4 modes, incl. Energy Saver
|LG Electronics||12,000||Remote control
|LG Electronics||18,000||Remote control
|LG Electronics||18,000||Remote control
British thermal units, or BTUs, are the deciding factors that will help you choose the best appliance for your needs. If you’ve been struggling to adequately cool your home, consider your current unit’s BTU before investing in extensive repairs. Even the best maintained unit can’t combat full sunlight, kitchen heat, or a large room if it lacks the proper BTU. Check this chart to see if your unit is the proper size. If not, it’s time for a replacement.
|Square Feet||Recommended BTU||Full Sun BTU||Kitchen BTU|
If a room regularly has more than two people in it, you’ll want more than the recommended BTU. Add 600 BTUs per person to maintain adequate home comfort.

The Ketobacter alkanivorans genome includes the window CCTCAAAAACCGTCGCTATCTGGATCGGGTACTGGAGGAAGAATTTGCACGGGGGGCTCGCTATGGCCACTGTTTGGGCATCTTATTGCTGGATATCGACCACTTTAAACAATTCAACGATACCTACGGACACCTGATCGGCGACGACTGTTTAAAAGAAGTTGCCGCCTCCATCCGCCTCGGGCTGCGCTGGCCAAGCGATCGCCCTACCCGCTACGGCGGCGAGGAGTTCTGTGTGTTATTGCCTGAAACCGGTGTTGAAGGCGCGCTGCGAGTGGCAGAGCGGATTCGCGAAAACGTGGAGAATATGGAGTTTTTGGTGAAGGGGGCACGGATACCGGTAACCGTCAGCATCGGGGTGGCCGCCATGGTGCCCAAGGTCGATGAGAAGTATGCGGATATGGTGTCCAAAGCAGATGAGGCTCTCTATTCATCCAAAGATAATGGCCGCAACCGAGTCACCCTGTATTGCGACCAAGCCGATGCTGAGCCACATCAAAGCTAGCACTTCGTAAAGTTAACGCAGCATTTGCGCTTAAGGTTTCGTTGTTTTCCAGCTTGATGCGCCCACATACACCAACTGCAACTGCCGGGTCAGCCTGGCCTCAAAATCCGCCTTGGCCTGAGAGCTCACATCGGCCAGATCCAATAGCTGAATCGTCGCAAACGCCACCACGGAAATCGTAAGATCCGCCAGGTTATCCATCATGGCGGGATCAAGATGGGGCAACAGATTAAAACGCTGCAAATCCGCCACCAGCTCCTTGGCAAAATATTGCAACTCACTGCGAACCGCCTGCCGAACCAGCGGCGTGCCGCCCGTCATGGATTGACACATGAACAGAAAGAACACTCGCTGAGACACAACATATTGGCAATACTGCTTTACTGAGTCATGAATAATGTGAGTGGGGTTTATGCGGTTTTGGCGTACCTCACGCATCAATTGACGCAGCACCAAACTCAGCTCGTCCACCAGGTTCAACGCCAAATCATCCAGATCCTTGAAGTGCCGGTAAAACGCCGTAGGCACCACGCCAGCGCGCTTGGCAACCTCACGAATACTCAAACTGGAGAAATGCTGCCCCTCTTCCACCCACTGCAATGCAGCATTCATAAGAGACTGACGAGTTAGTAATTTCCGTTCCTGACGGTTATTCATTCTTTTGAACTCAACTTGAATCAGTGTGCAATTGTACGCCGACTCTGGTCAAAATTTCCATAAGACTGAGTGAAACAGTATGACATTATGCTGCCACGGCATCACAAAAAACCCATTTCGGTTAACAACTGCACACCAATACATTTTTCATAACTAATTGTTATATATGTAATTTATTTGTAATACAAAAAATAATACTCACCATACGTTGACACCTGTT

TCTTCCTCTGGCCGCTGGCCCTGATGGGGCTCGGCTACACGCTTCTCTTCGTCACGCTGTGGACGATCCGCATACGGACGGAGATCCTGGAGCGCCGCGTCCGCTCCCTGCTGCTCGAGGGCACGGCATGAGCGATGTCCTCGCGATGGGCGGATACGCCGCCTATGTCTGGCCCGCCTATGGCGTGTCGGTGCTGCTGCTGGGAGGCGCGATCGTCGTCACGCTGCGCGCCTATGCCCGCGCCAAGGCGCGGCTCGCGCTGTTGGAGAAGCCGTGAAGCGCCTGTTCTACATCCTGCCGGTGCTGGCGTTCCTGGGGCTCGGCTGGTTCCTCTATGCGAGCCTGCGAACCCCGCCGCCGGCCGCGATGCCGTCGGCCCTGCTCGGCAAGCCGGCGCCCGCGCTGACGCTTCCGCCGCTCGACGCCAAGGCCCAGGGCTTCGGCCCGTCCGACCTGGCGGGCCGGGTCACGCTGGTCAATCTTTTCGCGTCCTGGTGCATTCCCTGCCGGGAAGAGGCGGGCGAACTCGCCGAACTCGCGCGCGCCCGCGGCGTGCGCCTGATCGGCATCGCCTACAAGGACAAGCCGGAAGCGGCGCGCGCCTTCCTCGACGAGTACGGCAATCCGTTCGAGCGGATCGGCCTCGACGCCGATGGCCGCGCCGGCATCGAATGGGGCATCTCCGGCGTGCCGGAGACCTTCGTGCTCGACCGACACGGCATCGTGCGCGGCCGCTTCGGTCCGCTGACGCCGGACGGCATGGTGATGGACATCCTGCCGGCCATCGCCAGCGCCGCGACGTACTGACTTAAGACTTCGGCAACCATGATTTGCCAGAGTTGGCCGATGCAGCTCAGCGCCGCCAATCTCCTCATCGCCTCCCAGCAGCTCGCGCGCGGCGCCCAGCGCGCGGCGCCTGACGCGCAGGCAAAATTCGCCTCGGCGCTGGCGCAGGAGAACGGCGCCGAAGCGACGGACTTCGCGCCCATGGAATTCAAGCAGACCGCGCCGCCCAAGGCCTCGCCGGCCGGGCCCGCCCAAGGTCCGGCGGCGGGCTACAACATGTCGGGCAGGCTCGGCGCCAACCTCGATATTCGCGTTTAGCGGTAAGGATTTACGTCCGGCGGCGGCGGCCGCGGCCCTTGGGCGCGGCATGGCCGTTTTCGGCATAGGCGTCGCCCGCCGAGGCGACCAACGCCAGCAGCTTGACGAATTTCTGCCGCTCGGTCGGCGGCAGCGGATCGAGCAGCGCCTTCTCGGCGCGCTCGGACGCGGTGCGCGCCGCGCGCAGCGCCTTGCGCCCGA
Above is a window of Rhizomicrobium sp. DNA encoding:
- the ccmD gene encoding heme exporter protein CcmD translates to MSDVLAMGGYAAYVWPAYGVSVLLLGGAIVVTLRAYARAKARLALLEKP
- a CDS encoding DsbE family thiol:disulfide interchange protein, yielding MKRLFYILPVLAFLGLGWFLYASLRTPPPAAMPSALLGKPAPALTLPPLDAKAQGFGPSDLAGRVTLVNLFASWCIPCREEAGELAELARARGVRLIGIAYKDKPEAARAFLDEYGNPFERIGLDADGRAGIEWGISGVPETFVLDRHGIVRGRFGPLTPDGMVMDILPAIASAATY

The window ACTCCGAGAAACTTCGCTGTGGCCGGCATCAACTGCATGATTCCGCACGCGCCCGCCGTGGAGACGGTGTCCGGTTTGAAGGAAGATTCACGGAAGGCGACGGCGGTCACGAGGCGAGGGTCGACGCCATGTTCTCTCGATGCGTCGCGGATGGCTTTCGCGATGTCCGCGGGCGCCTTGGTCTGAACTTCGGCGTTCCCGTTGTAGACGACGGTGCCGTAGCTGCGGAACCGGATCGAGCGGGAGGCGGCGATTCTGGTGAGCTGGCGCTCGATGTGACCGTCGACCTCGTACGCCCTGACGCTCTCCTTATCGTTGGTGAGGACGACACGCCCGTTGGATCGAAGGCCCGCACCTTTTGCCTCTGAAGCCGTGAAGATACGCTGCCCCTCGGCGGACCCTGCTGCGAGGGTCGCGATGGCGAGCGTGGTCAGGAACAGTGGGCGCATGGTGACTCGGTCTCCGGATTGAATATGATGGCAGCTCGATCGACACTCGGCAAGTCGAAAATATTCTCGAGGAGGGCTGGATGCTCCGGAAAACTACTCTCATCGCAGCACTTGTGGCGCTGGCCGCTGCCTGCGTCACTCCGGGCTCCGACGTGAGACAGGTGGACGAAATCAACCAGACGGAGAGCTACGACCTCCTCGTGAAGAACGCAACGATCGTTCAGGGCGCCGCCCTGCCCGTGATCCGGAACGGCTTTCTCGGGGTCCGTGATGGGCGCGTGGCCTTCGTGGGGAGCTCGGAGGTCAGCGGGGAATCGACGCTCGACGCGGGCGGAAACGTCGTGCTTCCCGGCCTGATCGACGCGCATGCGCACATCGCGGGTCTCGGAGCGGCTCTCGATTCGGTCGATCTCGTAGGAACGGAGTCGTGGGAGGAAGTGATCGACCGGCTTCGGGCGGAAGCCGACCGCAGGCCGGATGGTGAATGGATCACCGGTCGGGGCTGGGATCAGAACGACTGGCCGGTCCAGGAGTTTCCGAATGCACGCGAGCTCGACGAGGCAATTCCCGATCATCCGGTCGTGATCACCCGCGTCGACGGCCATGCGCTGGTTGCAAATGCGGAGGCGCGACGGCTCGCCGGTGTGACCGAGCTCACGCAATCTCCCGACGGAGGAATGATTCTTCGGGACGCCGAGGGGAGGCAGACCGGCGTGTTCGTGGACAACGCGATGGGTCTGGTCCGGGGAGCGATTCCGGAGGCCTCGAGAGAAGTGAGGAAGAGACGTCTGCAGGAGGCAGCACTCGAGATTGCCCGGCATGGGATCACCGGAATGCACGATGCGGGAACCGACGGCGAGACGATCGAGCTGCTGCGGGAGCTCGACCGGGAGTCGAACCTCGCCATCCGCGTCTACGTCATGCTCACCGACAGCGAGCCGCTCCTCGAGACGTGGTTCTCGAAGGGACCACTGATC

Your appliance’s age also plays an important role in your decision to either repair or replace the unit. Most AC units have a lifespan of about 10 years. If you’re diligent about your annual maintenance, filter changes and safe storage of the unit when it’s not in use, you might add a few years to the lifespan. If your air conditioner is older than 10 years, you’re probably better served buying a replacement than investing in more repairs. Today’s newer systems offer energy-efficient benefits that can reduce your energy expenses, helping you recoup some of the initial cost of the investment.
Window Units vs. Central Air Conditioning
If you’ve decided that it’s time to invest in a new air conditioner, you have one final decision to make. Do you want to stick with a window air conditioning unit or upgrade to a central air conditioning system? There are drawbacks and benefits on both sides of the argument.